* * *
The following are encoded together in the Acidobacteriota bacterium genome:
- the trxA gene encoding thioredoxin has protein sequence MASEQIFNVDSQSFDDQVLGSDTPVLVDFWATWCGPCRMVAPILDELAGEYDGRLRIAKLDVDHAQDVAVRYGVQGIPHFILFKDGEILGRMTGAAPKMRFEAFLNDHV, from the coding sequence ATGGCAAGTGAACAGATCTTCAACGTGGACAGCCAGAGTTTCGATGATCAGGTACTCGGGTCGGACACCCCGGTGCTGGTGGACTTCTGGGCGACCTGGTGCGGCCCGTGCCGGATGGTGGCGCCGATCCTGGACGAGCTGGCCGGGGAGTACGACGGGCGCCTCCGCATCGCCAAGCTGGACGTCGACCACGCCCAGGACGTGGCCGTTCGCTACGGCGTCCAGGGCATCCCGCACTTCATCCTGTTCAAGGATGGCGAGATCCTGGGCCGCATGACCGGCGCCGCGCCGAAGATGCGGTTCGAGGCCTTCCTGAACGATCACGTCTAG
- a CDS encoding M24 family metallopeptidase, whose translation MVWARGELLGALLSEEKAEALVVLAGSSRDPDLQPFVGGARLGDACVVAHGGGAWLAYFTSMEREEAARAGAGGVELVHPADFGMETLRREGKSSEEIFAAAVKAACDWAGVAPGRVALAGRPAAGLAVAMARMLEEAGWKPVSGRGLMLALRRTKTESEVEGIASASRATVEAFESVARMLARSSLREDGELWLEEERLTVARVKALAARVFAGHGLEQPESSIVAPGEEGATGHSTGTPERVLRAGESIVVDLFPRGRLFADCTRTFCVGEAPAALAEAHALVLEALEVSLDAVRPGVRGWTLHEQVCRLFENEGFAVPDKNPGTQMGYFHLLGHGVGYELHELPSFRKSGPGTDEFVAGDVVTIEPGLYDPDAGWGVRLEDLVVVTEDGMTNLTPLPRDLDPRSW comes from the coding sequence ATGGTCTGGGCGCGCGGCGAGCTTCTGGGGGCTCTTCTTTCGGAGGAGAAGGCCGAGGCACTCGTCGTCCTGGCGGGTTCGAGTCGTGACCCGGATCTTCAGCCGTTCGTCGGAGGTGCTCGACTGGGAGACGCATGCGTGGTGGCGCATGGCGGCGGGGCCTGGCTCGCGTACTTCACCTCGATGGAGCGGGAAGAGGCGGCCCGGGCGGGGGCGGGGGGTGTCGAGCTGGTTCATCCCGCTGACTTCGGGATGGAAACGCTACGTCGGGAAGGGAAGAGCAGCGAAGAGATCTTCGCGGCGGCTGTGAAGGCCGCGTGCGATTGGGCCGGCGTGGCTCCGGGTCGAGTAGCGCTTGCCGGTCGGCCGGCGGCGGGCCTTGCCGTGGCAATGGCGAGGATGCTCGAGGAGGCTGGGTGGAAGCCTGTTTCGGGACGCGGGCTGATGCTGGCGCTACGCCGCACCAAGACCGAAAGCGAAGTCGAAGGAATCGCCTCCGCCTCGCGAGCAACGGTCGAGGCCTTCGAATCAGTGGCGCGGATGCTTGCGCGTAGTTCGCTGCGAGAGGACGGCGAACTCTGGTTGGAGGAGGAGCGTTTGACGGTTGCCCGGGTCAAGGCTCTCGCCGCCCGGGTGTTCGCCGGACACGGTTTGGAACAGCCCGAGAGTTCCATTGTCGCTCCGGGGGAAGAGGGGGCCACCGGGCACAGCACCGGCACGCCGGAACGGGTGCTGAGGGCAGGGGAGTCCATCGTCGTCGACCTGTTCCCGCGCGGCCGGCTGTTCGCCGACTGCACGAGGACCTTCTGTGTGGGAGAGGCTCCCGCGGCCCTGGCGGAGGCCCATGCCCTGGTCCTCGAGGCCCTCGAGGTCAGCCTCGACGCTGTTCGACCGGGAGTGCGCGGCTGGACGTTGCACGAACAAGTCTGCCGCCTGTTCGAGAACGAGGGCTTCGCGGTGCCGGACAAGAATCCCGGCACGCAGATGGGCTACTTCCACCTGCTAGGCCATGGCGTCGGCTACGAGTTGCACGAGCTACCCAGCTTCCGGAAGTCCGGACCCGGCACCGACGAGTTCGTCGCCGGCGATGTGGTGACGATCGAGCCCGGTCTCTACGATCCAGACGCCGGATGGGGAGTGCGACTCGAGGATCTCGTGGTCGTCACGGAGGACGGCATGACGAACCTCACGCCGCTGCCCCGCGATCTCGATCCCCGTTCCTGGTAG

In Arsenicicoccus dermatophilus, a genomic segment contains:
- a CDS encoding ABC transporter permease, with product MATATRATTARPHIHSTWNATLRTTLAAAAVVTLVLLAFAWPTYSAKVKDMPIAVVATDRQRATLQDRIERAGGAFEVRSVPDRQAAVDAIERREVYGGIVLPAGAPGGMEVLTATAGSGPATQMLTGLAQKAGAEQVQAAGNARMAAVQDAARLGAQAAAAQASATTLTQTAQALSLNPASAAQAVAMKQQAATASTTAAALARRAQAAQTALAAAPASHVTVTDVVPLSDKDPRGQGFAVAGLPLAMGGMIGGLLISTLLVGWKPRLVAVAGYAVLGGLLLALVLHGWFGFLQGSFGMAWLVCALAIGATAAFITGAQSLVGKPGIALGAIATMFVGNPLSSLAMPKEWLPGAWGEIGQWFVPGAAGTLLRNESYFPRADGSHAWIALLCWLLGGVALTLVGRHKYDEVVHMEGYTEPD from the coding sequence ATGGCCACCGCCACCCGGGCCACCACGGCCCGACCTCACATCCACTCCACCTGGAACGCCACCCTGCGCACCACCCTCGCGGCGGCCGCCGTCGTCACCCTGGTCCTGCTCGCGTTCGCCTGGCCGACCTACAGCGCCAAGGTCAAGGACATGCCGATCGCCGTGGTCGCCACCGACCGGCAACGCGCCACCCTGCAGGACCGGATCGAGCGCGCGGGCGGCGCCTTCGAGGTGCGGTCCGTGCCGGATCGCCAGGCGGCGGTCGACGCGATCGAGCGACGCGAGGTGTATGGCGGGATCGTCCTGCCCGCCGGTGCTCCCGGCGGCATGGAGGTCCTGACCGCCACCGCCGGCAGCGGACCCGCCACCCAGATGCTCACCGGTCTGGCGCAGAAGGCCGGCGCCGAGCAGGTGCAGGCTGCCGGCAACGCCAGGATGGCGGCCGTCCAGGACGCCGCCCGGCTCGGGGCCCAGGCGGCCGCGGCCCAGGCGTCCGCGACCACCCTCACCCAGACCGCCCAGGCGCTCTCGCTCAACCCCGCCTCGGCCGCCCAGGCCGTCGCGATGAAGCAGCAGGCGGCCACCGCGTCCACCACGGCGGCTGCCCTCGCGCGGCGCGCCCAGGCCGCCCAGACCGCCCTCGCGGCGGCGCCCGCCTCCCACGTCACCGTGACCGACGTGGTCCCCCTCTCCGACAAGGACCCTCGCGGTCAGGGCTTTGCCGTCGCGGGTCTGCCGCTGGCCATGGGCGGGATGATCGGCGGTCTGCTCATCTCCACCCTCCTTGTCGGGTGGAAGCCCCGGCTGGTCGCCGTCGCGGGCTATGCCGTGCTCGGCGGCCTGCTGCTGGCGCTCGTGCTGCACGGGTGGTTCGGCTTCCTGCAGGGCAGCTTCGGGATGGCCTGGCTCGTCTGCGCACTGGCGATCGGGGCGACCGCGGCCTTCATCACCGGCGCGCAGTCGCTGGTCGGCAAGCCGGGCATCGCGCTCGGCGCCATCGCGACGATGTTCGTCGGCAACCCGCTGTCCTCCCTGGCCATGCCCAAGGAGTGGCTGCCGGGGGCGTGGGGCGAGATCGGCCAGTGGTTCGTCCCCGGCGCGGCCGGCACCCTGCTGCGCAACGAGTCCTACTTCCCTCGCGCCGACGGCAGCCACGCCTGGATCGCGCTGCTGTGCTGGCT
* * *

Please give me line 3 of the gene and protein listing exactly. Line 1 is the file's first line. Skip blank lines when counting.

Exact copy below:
- a CDS encoding M24 family metallopeptidase, whose translation MVWARGELLGALLSEEKAEALVVLAGSSRDPDLQPFVGGARLGDACVVAHGGGAWLAYFTSMEREEAARAGAGGVELVHPADFGMETLRREGKSSEEIFAAAVKAACDWAGVAPGRVALAGRPAAGLAVAMARMLEEAGWKPVSGRGLMLALRRTKTESEVEGIASASRATVEAFESVARMLARSSLREDGELWLEEERLTVARVKALAARVFAGHGLEQPESSIVAPGEEGATGHSTGTPERVLRAGESIVVDLFPRGRLFADCTRTFCVGEAPAALAEAHALVLEALEVSLDAVRPGVRGWTLHEQVCRLFENEGFAVPDKNPGTQMGYFHLLGHGVGYELHELPSFRKSGPGTDEFVAGDVVTIEPGLYDPDAGWGVRLEDLVVVTEDGMTNLTPLPRDLDPRSW comes from the coding sequence ATGGTCTGGGCGCGCGGCGAGCTTCTGGGGGCTCTTCTTTCGGAGGAGAAGGCCGAGGCACTCGTCGTCCTGGCGGGTTCGAGTCGTGACCCGGATCTTCAGCCGTTCGTCGGAGGTGCTCGACTGGGAGACGCATGCGTGGTGGCGCATGGCGGCGGGGCCTGGCTCGCGTACTTCACCTCGATGGAGCGGGAAGAGGCGGCCCGGGCGGGGGCGGGGGGTGTCGAGCTGGTTCATCCCGCTGACTTCGGGATGGAAACGCTACGTCGGGAAGGGAAGAGCAGCGAAGAGATCTTCGCGGCGGCTGTGAAGGCCGCGTGCGATTGGGCCGGCGTGGCTCCGGGTCGAGTAGCGCTTGCCGGTCGGCCGGCGGCGGGCCTTGCCGTGGCAATGGCGAGGATGCTCGAGGAGGCTGGGTGGAAGCCTGTTTCGGGACGCGGGCTGATGCTGGCGCTACGCCGCACCAAGACCGAAAGCGAAGTCGAAGGAATCGCCTCCGCCTCGCGAGCAACGGTCGAGGCCTTCGAATCAGTGGCGCGGATGCTTGCGCGTAGTTCGCTGCGAGAGGACGGCGAACTCTGGTTGGAGGAGGAGCGTTTGACGGTTGCCCGGGTCAAGGCTCTCGCCGCCCGGGTGTTCGCCGGACACGGTTTGGAACAGCCCGAGAGTTCCATTGTCGCTCCGGGGGAAGAGGGGGCCACCGGGCACAGCACCGGCACGCCGGAACGGGTGCTGAGGGCAGGGGAGTCCATCGTCGTCGACCTGTTCCCGCGCGGCCGGCTGTTCGCCGACTGCACGAGGACCTTCTGTGTGGGAGAGGCTCCCGCGGCCCTGGCGGAGGCCCATGCCCTGGTCCTCGAGGCCCTCGAGGTCAGCCTCGACGCTGTTCGACCGGGAGTGCGCGGCTGGACGTTGCACGAACAAGTCTGCCGCCTGTTCGAGAACGAGGGCTTCGCGGTGCCGGACAAGAATCCCGGCACGCAGATGGGCTACTTCCACCTGCTAGGCCATGGCGTCGGCTACGAGTTGCACGAGCTACCCAGCTTCCGGAAGTCCGGACCCGGCACCGACGAGTTCGTCGCCGGCGATGTGGTGACGATCGAGCCCGGTCTCTACGATCCAGACGCCGGATGGGGAGTGCGACTCGAGGATCTCGTGGTCGTCACGGAGGACGGCATGACGAACCTCACGCCGCTGCCCCGCGATCTCGATCCCCGTTCCTGGTAG